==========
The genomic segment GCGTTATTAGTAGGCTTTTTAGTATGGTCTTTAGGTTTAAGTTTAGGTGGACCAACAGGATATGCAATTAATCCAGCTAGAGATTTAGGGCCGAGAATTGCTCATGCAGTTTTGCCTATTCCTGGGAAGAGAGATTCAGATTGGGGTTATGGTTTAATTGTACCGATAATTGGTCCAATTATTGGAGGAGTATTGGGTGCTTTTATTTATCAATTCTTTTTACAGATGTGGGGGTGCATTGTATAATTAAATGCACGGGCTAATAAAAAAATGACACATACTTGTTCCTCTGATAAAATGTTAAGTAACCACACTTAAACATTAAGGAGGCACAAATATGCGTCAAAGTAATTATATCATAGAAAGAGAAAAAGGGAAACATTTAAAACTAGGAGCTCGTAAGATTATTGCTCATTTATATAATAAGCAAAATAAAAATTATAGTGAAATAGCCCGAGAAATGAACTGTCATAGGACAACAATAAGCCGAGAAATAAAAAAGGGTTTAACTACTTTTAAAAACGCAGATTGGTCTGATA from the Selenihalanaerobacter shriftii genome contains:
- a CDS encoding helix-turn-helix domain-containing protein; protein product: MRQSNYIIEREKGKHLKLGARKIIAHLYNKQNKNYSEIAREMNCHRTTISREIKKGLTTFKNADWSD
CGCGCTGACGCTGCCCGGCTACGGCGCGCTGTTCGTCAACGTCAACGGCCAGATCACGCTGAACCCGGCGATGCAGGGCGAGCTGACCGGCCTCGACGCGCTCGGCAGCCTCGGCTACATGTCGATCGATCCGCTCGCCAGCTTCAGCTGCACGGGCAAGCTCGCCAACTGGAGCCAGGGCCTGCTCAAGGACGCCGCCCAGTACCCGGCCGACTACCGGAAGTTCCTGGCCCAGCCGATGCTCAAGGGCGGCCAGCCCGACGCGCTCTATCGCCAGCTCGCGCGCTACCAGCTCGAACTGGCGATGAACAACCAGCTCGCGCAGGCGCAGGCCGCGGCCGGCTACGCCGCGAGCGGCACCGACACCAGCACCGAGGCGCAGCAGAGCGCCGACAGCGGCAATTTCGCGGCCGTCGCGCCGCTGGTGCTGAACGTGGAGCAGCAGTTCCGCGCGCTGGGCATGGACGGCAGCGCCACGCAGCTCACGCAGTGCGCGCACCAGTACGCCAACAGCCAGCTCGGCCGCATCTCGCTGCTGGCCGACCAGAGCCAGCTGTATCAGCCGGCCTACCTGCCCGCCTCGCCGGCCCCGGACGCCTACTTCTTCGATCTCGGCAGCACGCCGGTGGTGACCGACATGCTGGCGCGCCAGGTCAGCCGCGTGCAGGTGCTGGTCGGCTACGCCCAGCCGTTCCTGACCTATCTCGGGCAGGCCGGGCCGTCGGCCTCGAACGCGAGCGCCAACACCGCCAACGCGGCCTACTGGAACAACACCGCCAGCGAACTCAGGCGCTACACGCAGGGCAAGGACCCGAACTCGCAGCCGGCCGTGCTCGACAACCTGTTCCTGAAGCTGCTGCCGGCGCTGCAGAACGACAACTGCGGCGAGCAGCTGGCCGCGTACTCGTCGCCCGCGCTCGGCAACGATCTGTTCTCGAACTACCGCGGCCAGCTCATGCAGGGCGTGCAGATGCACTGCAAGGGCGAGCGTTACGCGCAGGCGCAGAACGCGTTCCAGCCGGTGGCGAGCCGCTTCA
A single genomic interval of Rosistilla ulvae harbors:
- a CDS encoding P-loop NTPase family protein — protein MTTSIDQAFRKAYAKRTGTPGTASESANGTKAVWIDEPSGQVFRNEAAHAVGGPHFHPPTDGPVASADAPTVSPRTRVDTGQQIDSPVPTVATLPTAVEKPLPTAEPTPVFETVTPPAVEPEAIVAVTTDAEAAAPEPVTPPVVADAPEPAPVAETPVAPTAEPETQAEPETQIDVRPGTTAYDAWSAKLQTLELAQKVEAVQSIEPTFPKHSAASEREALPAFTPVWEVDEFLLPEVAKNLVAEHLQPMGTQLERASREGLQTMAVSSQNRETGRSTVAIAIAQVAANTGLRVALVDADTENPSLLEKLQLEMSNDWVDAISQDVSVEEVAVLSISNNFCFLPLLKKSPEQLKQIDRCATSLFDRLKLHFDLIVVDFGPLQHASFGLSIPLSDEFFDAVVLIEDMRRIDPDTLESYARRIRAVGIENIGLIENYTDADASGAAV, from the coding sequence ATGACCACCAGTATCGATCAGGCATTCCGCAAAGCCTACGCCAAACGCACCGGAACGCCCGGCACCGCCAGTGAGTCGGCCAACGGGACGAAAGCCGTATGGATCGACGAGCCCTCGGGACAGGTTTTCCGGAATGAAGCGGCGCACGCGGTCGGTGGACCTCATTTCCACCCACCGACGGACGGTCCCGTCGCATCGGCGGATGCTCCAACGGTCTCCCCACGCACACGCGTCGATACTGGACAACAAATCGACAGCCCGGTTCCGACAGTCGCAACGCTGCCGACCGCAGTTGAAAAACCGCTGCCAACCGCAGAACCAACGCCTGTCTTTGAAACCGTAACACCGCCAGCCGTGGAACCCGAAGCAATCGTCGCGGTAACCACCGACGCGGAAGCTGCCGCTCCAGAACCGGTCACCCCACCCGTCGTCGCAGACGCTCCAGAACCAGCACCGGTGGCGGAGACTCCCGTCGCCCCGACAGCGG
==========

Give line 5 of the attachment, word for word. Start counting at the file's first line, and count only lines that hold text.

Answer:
- a CDS encoding P-loop NTPase family protein — protein MTTSIDQAFRKAYAKRTGTPGTASESANGTKAVWIDEPSGQVFRNEAAHAVGGPHFHPPTDGPVASADAPTVSPRTRVDTGQQIDSPVPTVATLPTAVEKPLPTAEPTPVFETVTPPAVEPEAIVAVTTDAEAAAPEPVTPPVVADAPEPAPVAETPVAPTAEPETQAEPETQIDVRPGTTAYDAWSAKLQTLELAQKVEAVQSIEPTFPKHSAASEREALPAFTPVWEVDEFLLPEVAKNLVAEHLQPMGTQLERASREGLQTMAVSSQNRETGRSTVAIAIAQVAANTGLRVALVDADTENPSLLEKLQLEMSNDWVDAISQDVSVEEVAVLSISNNFCFLPLLKKSPEQLKQIDRCATSLFDRLKLHFDLIVVDFGPLQHASFGLSIPLSDEFFDAVVLIEDMRRIDPDTLESYARRIRAVGIENIGLIENYTDADASGAAV, from the coding sequence ATGACCACCAGTATCGATCAGGCATTCCGCAAAGCCTACGCCAAACGCACCGGAACGCCCGGCACCGCCAGTGAGTCGGCCAACGGGACGAAAGCCGTATGGATCGACGAGCCCTCGGGACAGGTTTTCCGGAATGAAGCGGCGCACGCGGTCGGTGGACCTCATTTCCACCCACCGACGGACGGTCCCGTCGCATCGGCGGATGCTCCAACGGTCTCCCCACGCACACGCGTCGATACTGGACAACAAATCGACAGCCCGGTTCCGACAGTCGCAACGCTGCCGACCGCAGTTGAAAAACCGCTGCCAACCGCAGAACCAACGCCTGTCTTTGAAACCGTAACACCGCCAGCCGTGGAACCCGAAGCAATCGTCGCGGTAACCACCGACGCGGAAGCTGCCGCTCCAGAACCGGTCACCCCACCCGTCGTCGCAGACGCTCCAGAACCAGCACCGGTGGCGGAGACTCCCGTCGCCCCGACAGCGG